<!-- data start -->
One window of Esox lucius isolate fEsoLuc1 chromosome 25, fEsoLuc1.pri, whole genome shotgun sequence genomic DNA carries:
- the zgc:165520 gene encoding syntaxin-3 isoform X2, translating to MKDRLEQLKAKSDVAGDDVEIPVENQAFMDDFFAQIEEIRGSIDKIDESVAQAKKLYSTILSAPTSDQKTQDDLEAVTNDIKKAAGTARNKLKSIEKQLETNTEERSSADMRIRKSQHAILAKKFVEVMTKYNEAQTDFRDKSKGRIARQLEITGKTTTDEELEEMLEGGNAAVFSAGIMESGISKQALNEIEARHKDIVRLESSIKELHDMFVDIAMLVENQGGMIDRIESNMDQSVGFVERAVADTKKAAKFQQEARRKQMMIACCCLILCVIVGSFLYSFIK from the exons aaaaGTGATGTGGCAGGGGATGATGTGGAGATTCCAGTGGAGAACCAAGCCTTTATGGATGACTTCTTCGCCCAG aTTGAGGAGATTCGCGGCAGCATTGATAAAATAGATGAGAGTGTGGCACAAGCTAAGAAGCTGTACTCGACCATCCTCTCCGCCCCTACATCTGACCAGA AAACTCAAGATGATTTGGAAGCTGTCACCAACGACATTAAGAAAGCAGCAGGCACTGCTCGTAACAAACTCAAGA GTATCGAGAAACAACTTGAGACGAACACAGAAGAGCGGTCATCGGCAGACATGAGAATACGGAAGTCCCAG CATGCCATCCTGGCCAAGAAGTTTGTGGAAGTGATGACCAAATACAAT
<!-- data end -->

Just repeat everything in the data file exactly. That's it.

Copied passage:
One window of Esox lucius isolate fEsoLuc1 chromosome 25, fEsoLuc1.pri, whole genome shotgun sequence genomic DNA carries:
- the zgc:165520 gene encoding syntaxin-3 isoform X2, translating to MKDRLEQLKAKSDVAGDDVEIPVENQAFMDDFFAQIEEIRGSIDKIDESVAQAKKLYSTILSAPTSDQKTQDDLEAVTNDIKKAAGTARNKLKSIEKQLETNTEERSSADMRIRKSQHAILAKKFVEVMTKYNEAQTDFRDKSKGRIARQLEITGKTTTDEELEEMLEGGNAAVFSAGIMESGISKQALNEIEARHKDIVRLESSIKELHDMFVDIAMLVENQGGMIDRIESNMDQSVGFVERAVADTKKAAKFQQEARRKQMMIACCCLILCVIVGSFLYSFIK from the exons aaaaGTGATGTGGCAGGGGATGATGTGGAGATTCCAGTGGAGAACCAAGCCTTTATGGATGACTTCTTCGCCCAG aTTGAGGAGATTCGCGGCAGCATTGATAAAATAGATGAGAGTGTGGCACAAGCTAAGAAGCTGTACTCGACCATCCTCTCCGCCCCTACATCTGACCAGA AAACTCAAGATGATTTGGAAGCTGTCACCAACGACATTAAGAAAGCAGCAGGCACTGCTCGTAACAAACTCAAGA GTATCGAGAAACAACTTGAGACGAACACAGAAGAGCGGTCATCGGCAGACATGAGAATACGGAAGTCCCAG CATGCCATCCTGGCCAAGAAGTTTGTGGAAGTGATGACCAAATACAAT